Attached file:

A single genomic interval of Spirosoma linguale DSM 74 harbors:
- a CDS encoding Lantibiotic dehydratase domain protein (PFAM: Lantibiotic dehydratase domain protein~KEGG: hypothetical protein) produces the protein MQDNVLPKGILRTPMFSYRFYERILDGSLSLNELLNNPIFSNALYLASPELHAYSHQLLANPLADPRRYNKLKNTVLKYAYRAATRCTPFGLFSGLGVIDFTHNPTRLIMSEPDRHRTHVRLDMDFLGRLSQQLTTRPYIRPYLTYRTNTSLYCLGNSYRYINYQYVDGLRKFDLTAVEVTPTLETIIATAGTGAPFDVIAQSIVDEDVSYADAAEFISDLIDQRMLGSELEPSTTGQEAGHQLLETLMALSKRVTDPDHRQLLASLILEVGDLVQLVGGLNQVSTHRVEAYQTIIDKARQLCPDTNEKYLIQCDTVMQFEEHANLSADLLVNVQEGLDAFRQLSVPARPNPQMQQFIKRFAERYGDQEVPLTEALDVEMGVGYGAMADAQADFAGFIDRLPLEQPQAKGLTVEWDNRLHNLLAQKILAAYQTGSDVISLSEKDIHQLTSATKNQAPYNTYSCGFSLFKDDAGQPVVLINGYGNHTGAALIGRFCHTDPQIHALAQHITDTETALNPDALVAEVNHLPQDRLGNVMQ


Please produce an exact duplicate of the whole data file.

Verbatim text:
A single genomic interval of Spirosoma linguale DSM 74 harbors:
- a CDS encoding Lantibiotic dehydratase domain protein (PFAM: Lantibiotic dehydratase domain protein~KEGG: hypothetical protein) produces the protein MQDNVLPKGILRTPMFSYRFYERILDGSLSLNELLNNPIFSNALYLASPELHAYSHQLLANPLADPRRYNKLKNTVLKYAYRAATRCTPFGLFSGLGVIDFTHNPTRLIMSEPDRHRTHVRLDMDFLGRLSQQLTTRPYIRPYLTYRTNTSLYCLGNSYRYINYQYVDGLRKFDLTAVEVTPTLETIIATAGTGAPFDVIAQSIVDEDVSYADAAEFISDLIDQRMLGSELEPSTTGQEAGHQLLETLMALSKRVTDPDHRQLLASLILEVGDLVQLVGGLNQVSTHRVEAYQTIIDKARQLCPDTNEKYLIQCDTVMQFEEHANLSADLLVNVQEGLDAFRQLSVPARPNPQMQQFIKRFAERYGDQEVPLTEALDVEMGVGYGAMADAQADFAGFIDRLPLEQPQAKGLTVEWDNRLHNLLAQKILAAYQTGSDVISLSEKDIHQLTSATKNQAPYNTYSCGFSLFKDDAGQPVVLINGYGNHTGAALIGRFCHTDPQIHALAQHITDTETALNPDALVAEVNHLPQDRLGNVMQ